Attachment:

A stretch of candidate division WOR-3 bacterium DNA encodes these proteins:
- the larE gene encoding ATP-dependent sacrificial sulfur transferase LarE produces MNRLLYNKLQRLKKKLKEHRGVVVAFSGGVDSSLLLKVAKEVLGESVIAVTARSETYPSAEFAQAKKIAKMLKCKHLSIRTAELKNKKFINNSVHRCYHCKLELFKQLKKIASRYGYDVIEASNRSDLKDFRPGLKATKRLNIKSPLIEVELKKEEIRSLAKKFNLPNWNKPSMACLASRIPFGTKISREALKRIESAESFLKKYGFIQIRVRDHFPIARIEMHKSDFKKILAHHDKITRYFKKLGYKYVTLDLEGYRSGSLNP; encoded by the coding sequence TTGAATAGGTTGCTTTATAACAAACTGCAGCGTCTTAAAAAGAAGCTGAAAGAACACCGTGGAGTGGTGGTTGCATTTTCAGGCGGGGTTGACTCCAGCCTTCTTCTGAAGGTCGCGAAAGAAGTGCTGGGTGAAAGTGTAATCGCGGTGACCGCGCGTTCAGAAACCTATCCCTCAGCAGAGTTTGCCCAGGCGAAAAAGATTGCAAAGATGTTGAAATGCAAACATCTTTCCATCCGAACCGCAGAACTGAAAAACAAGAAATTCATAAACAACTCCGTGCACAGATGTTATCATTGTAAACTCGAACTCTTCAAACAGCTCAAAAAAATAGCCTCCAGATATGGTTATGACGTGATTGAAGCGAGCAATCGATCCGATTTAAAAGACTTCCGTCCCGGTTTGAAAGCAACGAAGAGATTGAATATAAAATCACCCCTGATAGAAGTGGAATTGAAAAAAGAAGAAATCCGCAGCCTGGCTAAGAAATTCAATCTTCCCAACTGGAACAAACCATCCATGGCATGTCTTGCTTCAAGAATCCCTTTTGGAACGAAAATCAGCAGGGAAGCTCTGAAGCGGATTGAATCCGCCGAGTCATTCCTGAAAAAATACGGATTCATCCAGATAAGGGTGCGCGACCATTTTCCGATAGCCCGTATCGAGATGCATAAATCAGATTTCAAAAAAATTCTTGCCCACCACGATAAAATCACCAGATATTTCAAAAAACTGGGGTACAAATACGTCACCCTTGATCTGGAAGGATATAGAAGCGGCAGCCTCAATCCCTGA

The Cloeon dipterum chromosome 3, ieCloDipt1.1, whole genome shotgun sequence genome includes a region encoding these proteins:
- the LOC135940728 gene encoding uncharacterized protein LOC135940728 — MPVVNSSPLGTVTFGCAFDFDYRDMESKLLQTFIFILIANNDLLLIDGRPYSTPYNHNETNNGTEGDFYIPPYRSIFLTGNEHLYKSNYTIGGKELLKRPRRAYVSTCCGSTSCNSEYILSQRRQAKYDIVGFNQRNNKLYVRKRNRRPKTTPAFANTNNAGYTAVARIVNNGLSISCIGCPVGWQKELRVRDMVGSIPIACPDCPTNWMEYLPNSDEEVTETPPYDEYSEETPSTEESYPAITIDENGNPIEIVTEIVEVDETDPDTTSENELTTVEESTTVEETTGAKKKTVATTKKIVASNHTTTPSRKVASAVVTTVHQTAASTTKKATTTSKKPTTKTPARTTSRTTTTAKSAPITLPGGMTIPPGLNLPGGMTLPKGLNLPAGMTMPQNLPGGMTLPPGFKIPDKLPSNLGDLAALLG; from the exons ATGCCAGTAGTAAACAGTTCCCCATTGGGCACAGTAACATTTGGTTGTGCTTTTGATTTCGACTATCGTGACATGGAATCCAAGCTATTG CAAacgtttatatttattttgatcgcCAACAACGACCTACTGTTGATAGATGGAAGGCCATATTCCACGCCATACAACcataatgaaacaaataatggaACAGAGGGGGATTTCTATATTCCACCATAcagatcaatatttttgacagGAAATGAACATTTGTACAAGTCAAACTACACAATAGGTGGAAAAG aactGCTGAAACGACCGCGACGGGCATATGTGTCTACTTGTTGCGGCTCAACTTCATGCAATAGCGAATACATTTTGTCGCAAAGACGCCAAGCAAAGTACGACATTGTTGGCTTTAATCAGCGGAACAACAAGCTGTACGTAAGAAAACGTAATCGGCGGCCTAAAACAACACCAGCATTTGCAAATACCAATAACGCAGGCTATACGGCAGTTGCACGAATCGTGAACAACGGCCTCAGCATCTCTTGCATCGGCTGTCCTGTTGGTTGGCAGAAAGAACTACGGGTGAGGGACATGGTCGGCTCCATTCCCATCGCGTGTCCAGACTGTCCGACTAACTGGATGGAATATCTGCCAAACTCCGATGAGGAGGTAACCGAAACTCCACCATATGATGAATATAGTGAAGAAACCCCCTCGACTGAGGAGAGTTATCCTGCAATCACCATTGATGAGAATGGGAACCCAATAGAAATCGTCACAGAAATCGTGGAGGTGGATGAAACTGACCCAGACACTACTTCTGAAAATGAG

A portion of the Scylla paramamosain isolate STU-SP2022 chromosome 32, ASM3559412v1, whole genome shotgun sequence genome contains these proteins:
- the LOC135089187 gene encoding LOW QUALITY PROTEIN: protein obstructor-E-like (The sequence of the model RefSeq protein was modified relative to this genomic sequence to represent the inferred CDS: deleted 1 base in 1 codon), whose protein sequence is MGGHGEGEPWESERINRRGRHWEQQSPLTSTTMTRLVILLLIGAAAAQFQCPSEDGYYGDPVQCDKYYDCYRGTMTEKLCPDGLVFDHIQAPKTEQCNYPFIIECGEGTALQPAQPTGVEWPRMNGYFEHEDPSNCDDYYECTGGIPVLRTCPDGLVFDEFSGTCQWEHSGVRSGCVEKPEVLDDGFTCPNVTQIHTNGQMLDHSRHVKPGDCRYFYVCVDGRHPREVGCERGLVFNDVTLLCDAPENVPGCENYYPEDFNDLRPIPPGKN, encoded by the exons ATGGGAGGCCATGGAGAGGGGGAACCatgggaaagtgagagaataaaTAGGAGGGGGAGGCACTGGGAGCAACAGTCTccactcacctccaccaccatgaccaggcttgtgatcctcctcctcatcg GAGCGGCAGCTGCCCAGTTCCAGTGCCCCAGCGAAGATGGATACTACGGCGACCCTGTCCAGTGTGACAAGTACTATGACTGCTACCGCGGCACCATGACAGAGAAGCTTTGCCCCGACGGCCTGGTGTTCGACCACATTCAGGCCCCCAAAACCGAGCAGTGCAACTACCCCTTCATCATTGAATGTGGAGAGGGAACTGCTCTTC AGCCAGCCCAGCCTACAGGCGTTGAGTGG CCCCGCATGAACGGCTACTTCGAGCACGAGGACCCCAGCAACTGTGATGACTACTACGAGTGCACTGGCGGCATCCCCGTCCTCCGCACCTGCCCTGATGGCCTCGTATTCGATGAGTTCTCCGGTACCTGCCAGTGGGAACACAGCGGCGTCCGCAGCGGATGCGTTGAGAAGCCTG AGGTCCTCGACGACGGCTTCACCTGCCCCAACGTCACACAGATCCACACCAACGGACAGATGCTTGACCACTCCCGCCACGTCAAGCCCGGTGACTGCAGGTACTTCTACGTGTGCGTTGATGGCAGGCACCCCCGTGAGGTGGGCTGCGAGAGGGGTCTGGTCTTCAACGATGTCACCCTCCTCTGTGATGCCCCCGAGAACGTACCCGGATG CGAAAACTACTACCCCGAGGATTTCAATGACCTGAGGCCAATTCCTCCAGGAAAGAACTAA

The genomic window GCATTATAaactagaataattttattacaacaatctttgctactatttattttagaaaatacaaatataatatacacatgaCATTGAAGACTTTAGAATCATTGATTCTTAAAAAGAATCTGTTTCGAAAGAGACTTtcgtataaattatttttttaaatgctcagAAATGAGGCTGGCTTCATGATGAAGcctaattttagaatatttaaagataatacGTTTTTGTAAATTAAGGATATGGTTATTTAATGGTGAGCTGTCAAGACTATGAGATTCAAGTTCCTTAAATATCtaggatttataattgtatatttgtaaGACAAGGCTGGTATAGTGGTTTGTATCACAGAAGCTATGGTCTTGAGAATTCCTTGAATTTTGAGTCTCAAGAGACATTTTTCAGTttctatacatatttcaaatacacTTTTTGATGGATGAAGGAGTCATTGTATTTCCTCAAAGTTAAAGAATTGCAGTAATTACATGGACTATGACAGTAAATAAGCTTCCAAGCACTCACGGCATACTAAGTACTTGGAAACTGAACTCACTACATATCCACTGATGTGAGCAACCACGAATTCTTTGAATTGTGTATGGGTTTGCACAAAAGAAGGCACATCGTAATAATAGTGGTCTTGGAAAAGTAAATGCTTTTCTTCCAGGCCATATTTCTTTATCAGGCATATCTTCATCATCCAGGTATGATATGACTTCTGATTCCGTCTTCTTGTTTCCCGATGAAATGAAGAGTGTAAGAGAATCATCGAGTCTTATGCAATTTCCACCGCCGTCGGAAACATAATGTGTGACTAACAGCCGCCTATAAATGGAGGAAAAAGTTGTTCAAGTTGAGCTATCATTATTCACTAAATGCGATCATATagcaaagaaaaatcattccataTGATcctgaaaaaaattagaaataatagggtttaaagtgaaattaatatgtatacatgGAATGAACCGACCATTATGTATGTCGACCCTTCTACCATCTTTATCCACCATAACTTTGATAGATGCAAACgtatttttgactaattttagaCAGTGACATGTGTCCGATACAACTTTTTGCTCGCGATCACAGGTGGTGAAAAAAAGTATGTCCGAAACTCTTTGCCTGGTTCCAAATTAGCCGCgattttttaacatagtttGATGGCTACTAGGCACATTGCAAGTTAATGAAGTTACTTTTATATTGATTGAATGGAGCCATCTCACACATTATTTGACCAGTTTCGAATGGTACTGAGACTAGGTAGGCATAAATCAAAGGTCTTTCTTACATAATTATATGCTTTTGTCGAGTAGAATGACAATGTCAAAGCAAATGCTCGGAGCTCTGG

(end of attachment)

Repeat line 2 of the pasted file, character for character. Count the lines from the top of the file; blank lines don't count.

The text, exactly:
- the larE gene encoding ATP-dependent sacrificial sulfur transferase LarE produces MNRLLYNKLQRLKKKLKEHRGVVVAFSGGVDSSLLLKVAKEVLGESVIAVTARSETYPSAEFAQAKKIAKMLKCKHLSIRTAELKNKKFINNSVHRCYHCKLELFKQLKKIASRYGYDVIEASNRSDLKDFRPGLKATKRLNIKSPLIEVELKKEEIRSLAKKFNLPNWNKPSMACLASRIPFGTKISREALKRIESAESFLKKYGFIQIRVRDHFPIARIEMHKSDFKKILAHHDKITRYFKKLGYKYVTLDLEGYRSGSLNP; encoded by the coding sequence TTGAATAGGTTGCTTTATAACAAACTGCAGCGTCTTAAAAAGAAGCTGAAAGAACACCGTGGAGTGGTGGTTGCATTTTCAGGCGGGGTTGACTCCAGCCTTCTTCTGAAGGTCGCGAAAGAAGTGCTGGGTGAAAGTGTAATCGCGGTGACCGCGCGTTCAGAAACCTATCCCTCAGCAGAGTTTGCCCAGGCGAAAAAGATTGCAAAGATGTTGAAATGCAAACATCTTTCCATCCGAACCGCAGAACTGAAAAACAAGAAATTCATAAACAACTCCGTGCACAGATGTTATCATTGTAAACTCGAACTCTTCAAACAGCTCAAAAAAATAGCCTCCAGATATGGTTATGACGTGATTGAAGCGAGCAATCGATCCGATTTAAAAGACTTCCGTCCCGGTTTGAAAGCAACGAAGAGATTGAATATAAAATCACCCCTGATAGAAGTGGAATTGAAAAAAGAAGAAATCCGCAGCCTGGCTAAGAAATTCAATCTTCCCAACTGGAACAAACCATCCATGGCATGTCTTGCTTCAAGAATCCCTTTTGGAACGAAAATCAGCAGGGAAGCTCTGAAGCGGATTGAATCCGCCGAGTCATTCCTGAAAAAATACGGATTCATCCAGATAAGGGTGCGCGACCATTTTCCGATAGCCCGTATCGAGATGCATAAATCAGATTTCAAAAAAATTCTTGCCCACCACGATAAAATCACCAGATATTTCAAAAAACTGGGGTACAAATACGTCACCCTTGATCTGGAAGGATATAGAAGCGGCAGCCTCAATCCCTGA